"Unscrupulous" mine owners and local officials were slammed by
the nation's top work safety official on Monday "for utter
disregard to workers' lives" after a string of deadly accidents
over the past three days.
An irate Li Yizhong, director of the State Administration of
Work Safety (SAWS), told work safety officials nationwide in a
teleconference that "such a high frequency of serious accidents is
According to unnamed SAWS officials, Li was so agitated that he
shouted and pounded his desk before the conference. Li stressed
that coal mine owners and local officials would be held responsible
for the surge of accidents which killed 85 over the past three
Seven people were killed in a colliery accident in southwest
China's Guizhou Province yesterday.
Eleven workers were sorting impurities from a coal heap when it
collapsed on them at 9:47 AM at Shuicheng Coal Mine Group.
Seven died and four were rescued, said the work safety
administration in Liupanshui City, where the group is located.
An explosion on Sunday at Luweitan Colliery in Linfen City,
north China's Shanxi Province, claimed the lives of all 24
miners underground, the local government said yesterday.
Twenty-two miners were confirmed dead with five missing in
Saturday's gas blast at Yuanhua Coal Mine in Jixi, a city in
northeast China's Heilongjiang Province. Three managers
responsible for the blast have been arrested, said local
On the same day, 32 miners were killed and 28 injured in a gas
explosion at Changyuan Coal Mine in Fuyuan, a county of Qujing in
Citing the Changyuan case, Li denounced the Qujing local
government for letting the mine continue production even after
being placed on the authorities' shutdown list.
The mine was ordered to be closed by SAWS and the Yunnan
provincial government at the beginning of this year. However, the
local government tried to deceive by shutting down another small
mine and claiming Changyuan was closed.
"It is like a story in the Arabian Nights," said Li.
"It is like replacing a person on the death list with another."
"The case illustrates how some local governments are willfully
flouting national safety regulations," he said.
The families of the 32 miners killed are to receive
compensation, according to local sources on Monday.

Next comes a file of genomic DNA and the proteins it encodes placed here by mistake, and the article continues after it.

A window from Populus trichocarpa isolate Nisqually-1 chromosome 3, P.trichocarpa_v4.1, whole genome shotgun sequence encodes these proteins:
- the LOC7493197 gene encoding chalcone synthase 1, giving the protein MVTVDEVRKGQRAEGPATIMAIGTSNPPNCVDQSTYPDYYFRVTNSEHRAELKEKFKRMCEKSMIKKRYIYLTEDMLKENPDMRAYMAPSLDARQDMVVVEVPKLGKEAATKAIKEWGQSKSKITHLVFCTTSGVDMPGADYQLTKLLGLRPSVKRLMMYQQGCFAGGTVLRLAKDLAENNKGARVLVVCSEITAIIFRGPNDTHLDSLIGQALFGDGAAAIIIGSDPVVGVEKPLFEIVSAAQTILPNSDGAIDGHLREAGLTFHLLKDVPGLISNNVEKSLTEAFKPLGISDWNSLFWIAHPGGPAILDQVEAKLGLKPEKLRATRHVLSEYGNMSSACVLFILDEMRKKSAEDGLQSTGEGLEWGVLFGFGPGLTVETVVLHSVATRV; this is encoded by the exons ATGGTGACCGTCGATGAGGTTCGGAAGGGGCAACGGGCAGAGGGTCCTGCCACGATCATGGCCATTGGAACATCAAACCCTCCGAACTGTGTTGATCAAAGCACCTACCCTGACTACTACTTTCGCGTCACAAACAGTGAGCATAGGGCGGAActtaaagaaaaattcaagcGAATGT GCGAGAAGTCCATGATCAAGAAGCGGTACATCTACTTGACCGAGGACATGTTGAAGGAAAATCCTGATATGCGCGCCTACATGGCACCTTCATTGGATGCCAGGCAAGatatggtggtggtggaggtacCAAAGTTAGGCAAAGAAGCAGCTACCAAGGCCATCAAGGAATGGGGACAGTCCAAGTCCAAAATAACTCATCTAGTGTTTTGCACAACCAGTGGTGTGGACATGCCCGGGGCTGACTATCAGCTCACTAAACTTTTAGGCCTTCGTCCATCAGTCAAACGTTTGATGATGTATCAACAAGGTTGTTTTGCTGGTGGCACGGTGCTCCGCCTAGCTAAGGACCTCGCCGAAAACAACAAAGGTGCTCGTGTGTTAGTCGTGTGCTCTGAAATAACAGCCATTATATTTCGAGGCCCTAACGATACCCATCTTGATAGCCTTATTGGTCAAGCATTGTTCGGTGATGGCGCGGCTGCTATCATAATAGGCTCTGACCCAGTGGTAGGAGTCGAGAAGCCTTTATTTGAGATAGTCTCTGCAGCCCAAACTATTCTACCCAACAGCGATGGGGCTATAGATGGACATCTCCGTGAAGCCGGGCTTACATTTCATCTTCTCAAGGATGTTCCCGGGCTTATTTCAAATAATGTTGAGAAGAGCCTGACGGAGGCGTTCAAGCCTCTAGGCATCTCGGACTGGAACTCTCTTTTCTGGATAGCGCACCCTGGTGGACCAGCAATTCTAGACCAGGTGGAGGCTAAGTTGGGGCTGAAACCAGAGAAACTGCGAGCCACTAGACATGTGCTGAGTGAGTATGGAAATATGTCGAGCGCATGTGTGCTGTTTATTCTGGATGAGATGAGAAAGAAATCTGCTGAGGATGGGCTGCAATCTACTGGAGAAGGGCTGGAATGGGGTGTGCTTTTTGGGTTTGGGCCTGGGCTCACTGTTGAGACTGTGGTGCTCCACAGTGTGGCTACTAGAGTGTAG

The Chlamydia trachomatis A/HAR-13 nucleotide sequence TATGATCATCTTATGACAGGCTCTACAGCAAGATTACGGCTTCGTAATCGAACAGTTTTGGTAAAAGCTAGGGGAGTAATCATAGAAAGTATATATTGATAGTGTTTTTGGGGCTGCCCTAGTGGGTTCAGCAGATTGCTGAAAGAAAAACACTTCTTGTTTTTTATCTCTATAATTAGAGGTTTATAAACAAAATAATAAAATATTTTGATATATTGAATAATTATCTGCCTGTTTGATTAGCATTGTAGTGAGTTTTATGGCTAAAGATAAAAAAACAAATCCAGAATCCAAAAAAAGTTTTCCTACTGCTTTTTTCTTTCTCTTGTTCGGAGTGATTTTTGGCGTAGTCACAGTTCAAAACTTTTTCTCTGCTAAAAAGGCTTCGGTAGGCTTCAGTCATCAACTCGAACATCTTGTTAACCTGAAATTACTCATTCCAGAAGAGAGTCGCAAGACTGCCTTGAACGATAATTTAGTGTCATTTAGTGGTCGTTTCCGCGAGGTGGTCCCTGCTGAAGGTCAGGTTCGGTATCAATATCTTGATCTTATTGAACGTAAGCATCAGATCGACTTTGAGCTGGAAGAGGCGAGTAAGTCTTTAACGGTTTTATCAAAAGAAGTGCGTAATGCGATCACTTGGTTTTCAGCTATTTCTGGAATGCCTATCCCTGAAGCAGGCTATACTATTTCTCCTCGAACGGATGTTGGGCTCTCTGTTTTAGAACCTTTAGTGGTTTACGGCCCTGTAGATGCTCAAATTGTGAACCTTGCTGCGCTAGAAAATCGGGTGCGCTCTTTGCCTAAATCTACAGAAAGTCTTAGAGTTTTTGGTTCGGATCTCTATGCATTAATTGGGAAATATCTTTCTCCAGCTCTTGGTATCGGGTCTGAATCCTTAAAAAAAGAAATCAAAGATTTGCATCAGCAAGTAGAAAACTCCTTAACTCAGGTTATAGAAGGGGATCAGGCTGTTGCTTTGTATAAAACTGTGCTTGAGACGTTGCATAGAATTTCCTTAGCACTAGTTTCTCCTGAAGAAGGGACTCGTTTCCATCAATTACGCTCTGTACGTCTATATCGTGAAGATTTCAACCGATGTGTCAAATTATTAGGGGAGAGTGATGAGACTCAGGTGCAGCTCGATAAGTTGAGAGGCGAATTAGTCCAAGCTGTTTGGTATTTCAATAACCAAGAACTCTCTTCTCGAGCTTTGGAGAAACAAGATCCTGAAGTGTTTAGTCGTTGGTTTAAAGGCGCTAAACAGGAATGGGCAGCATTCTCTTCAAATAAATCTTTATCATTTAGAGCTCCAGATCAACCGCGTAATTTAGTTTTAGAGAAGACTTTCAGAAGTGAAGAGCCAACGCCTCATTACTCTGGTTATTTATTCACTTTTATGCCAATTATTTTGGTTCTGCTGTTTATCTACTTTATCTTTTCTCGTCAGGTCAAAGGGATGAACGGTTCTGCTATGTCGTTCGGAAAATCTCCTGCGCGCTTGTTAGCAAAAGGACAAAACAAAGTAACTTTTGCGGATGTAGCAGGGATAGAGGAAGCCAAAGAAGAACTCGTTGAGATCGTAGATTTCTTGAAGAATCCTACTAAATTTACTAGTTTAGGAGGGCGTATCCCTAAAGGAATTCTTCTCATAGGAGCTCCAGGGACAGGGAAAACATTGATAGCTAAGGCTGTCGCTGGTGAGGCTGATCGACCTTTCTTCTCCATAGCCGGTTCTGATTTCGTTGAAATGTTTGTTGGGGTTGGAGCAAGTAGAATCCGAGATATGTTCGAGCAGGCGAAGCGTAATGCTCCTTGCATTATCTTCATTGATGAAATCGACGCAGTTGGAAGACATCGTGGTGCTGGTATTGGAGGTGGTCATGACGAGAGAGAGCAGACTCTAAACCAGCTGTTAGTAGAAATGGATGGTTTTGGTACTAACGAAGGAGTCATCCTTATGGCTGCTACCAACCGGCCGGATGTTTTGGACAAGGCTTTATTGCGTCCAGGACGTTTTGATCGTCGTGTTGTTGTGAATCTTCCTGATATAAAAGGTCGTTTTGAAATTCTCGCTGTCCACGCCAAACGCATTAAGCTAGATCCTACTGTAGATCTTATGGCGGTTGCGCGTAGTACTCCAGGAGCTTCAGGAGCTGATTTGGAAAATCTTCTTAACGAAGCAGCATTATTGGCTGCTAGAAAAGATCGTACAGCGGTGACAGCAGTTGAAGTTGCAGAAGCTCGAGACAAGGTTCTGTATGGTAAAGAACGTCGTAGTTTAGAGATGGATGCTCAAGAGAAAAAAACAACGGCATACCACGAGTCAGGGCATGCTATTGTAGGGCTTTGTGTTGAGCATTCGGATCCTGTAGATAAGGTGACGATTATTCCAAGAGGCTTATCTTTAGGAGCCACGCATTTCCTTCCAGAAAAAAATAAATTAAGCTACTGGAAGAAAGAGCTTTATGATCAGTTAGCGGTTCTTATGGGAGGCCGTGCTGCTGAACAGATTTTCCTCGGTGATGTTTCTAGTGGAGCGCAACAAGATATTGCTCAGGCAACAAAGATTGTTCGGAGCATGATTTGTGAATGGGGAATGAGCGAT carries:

Each family will get 200,000 yuan (US$ 25,000). To date, 20
families have received the money while the other 12, most of them
in neighboring Sichuan Province or Chongqing Municipality, are to be paid
Li said a mixed inspection team from the Ministry of
Supervision, the Supreme People's Procuratorate and the All China
Federation of Trade Unions was dispatched to Qujing after
discovering 23 such "replacements" there.
With the onset of winter, the soaring demand for coal to supply
heating has led to a spate of serious coal mine disasters.
Five colliery accidents occurring from October 24 to November 12
this year have killed 111 people in Shanxi Province, one of the
country's major coal production bases.
Li said three of the recent serious accidents occurred when
workers who should have come up as soon as there was a power cut
continued to stay underground; and the blasts occurred when supply
"How many lives do we have to lose before they learn from the
lesson?" he asked.
Li also pledged to get tough with coal mines inflating
production capacity to avoid closure as a nationwide campaign is
underway to shut down small mines. Many owners of small mines, in
collusion with local officials, exaggerate output figures.
Li said that government officials and agencies that help cover
up the true state of small coal mines would be severely
It is reported that more than 5,400 small mines have been shut
down; and Li urged local governments to speed up the process before
the 2010 deadline.
"Don't let some unscrupulous coal mine owners kill more people
in their last frenzy to make profit," he said.
(China Daily November 28, 2006)